x Abu Dhabi, UAEWednesday 17 January 2018

New Syrian peace plan is 'unlikely to stop fighting'

Critics say an agreement by world powers on a transitional government for Syria is unlikely to succeed because the plan lacks clarity and both sides are looking for a result on the battlefield.

Violence continued yesterday, with fire breaking out following shelling at Juret Al Shayah in Homs.
Violence continued yesterday, with fire breaking out following shelling at Juret Al Shayah in Homs.

ISTANBUL // The agreement by world powers on a transitional government for Syria is unlikely to stop the fighting because the plan lacks clarity and because both sides are looking for a decision on the battlefield, analysts say.

At a conference in Geneva, requested by Kofi Annan, the joint special envoy of the United Nations and the Arab League for Syria, western powers as well as Russia and China called for a transitional government in Syria after 16 months of violence that has left nearly 20,000 people dead, according to the opposition. But the meeting on Saturday did not spell out whether Bashar Al Assad, the Syrian president, or members of his government could be part of the proposed transitional leadership of the country.

"It is hard to see anything concrete coming out of this," Veysel Ayhan, the chairman of the International Middle East Peace Research Centre (IMPR), a think tank in Ankara, said yesterday. "The problem is that both sides are not looking for an agreement at the moment, but want to continue fighting. Clashes will increase."

Seda Altug, a Syria specialist at Istanbul's Bosphorus University, also said a lack of details in the agreement about a transition meant that the conflict was unlikely to be resolved soon.

"It was quite vague, nothing concrete, no road map, it's like escaping into the forest," Ms Altug said about the Geneva agreement yesterday. She said while the Al Assad regime was unwilling to negotiate with the opposition and ready to talk only with groups "they have appointed themselves", the armed rebels were still trying to convince the Syrian government and the outside world that they mattered militarily.

"They want to prove they are a force to be reckoned with," she said about rebels fighting against government troops. The fact that international powers were shunning radical steps for Syria "leads to a prolongation of the armed conflict".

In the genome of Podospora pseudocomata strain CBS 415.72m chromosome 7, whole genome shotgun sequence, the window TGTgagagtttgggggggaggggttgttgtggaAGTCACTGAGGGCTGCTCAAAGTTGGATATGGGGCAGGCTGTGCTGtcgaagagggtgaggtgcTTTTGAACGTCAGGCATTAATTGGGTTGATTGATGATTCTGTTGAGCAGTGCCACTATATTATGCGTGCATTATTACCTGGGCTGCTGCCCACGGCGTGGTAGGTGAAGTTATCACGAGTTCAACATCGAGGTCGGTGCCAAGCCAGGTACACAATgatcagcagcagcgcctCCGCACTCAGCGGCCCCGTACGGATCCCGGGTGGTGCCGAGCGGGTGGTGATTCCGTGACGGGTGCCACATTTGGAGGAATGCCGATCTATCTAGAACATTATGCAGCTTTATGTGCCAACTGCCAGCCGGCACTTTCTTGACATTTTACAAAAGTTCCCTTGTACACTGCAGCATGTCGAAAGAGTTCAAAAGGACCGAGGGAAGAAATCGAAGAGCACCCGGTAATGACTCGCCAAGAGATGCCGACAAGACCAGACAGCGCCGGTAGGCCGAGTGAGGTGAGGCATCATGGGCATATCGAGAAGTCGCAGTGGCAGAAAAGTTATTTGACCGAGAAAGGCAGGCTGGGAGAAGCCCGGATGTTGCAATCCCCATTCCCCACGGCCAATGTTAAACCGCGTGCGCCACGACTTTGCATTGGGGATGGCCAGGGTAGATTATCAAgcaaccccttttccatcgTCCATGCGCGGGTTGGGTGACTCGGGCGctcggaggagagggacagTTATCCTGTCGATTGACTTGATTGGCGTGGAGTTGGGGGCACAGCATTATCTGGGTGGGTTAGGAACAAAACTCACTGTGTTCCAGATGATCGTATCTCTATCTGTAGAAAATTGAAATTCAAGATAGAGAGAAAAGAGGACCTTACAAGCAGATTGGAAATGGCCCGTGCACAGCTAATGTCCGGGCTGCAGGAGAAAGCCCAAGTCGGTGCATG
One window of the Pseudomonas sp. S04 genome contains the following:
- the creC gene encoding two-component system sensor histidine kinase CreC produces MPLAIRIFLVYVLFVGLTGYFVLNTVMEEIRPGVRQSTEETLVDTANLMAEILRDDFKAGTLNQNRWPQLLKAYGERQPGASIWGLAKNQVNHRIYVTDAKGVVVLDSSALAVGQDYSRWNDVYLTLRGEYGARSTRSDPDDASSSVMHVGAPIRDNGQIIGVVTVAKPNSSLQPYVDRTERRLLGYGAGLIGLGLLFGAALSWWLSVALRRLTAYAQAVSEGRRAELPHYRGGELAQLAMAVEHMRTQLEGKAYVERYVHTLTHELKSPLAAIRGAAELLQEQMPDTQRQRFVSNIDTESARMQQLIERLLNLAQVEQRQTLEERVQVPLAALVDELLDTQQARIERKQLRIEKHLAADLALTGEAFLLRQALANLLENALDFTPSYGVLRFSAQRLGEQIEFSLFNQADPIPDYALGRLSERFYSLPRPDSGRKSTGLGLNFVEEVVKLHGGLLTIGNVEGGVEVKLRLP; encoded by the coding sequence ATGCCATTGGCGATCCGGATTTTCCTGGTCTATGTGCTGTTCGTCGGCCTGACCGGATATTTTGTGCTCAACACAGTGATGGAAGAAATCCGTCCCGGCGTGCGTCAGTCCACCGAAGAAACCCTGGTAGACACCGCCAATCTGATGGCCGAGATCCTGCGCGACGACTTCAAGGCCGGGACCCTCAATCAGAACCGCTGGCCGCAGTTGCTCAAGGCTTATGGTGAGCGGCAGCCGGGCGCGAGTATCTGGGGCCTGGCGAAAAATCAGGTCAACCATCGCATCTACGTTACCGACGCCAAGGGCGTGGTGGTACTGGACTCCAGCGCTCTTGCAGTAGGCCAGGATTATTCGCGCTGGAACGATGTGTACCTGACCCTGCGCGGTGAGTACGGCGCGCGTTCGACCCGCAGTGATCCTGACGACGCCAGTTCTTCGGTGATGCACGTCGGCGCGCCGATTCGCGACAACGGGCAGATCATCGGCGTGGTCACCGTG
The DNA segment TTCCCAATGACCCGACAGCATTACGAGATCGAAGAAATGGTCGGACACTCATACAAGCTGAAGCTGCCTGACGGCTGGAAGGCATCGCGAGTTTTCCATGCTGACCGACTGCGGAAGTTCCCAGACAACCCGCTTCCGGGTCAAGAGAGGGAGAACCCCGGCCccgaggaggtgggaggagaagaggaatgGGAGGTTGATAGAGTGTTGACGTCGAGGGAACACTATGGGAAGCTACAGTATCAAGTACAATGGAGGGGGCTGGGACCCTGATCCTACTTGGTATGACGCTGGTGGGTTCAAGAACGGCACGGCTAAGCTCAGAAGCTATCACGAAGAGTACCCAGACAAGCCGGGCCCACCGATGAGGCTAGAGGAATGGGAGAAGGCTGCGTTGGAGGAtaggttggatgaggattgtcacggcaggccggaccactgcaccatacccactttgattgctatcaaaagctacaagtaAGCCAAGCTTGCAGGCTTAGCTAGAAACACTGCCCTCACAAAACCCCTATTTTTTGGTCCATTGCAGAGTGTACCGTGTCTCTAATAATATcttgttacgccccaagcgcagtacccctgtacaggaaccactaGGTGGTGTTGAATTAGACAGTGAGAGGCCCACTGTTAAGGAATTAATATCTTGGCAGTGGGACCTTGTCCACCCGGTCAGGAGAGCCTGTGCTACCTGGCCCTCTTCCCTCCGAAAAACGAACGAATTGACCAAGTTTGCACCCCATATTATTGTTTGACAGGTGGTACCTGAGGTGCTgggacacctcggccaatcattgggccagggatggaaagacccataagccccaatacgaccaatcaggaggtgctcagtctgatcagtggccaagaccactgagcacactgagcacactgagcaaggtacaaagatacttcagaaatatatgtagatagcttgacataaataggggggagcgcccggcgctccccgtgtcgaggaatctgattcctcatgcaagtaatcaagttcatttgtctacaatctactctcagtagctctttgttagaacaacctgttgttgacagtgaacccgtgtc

Ahmet Davutoglu, the Turkish foreign minister, called the Geneva agreement a "first step", and a Turkish government source said it was positive that Russia had committed itself to a political transition in Syria.

But Mr Davutoglu added the Syrian regime was turning into a threat for the stability of the whole region, according to news reports. "Determined steps are needed to counter this. Determined decisions have to be reflected on the ground. We will be watching."

William Hague, the British foreign minister, also underlined that the Geneva agreement alone would not be enough. "Only a start, need to follow up & implement," he wrote on Twitter.

In a sign of heightened tensions on Syria's borders, Turkey's military said yesterday fighter jets had scrambled after Syrian helicopters approached the border area in three separate incidents on Saturday.

It was the first time the Turkish armed forces implemented a new policy by Ankara that says every movement by Syrian military units close to the border would be seen as a threat, following the downing of a Turkish military surveillance aircraft by Syria on June 23.

Neither side in the Syrian conflict signalled a willingness to heed Mr Annan's appeal "to come to a political agreement" along the lines drawn by international powers in Geneva. The conference chaired by Mr Annan called for a transitional government that could include members of the current Syrian government, the opposition and other groups. That government would oversee the drafting of a new constitution, as well as elections.

Mr Al Assad rejected all efforts by the international community to design a political solution, telling Iranian television he would not accept a "non-national model".

Mahmut Osman, Turkey representative of the Syrian National Council, an opposition umbrella group, said it was unthinkable for him to form a new government with representatives of the Al Assad administration.

"With 20,000 people killed and 30,000 people missing, you cannot sit at a table with the regime. Why should the Syrian people bear sacrifices like this only to sit at a table with them in the end?"

Mr Ayhan of the IMPR think tank said the West had made concessions to the Russian position at the Geneva talks by not insisting on Mr Al Assad's resignation as a precondition for any solution. "Assad has gained time," Mr Ayhan said. "Many points were left open in Geneva."

He added the Turkish government was right to be sceptical about the outcome of the conference. "How will all this be implemented?"

Ms Altug said the Geneva agreement had papered over deep differences between world powers. Referring to demands by western powers that Mr Al Assad should resign and Russia's refusal to accept a resignation of the regime as a precondition, Ms Altug said that basic rift resulted in the Geneva agreement expressing only "the lowest common denominator".